The dominant feature on the surface of Mars’ largest satellite, Phobos, is Stickney — a 9-kilometre-wide mega crater that spans nearly half the moon. The crater lends Phobos a physical resemblance to the planet-destroying Death Star in the film “Star Wars.” But over the decades, understanding the formation of such a massive crater has proven elusive for researchers.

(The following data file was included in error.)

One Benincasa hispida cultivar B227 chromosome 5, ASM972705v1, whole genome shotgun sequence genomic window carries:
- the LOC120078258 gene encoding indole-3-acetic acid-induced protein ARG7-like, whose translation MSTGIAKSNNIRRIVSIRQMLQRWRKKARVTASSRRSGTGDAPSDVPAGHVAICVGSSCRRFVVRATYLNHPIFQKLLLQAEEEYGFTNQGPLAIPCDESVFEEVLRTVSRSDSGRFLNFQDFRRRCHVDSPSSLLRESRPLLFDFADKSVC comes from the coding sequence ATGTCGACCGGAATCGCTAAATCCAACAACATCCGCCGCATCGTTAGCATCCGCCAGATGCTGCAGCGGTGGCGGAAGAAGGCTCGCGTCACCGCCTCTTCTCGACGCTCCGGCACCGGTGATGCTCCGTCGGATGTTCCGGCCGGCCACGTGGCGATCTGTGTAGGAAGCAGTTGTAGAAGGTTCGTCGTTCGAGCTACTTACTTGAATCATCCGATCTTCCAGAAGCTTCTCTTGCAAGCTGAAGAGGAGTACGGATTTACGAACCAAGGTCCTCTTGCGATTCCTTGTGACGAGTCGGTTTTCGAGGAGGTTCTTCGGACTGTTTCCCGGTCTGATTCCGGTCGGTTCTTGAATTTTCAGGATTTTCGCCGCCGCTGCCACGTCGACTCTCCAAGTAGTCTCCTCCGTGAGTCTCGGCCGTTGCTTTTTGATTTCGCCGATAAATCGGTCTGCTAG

Lunar swirls have been the source of debate for years. The twisting, swirling streaks of bright soil stretch, in some cases, for thousands of miles across the Moon’s surface. Brown University researchers have produced new evidence that they were created by several comet collisions over the last 100 million years.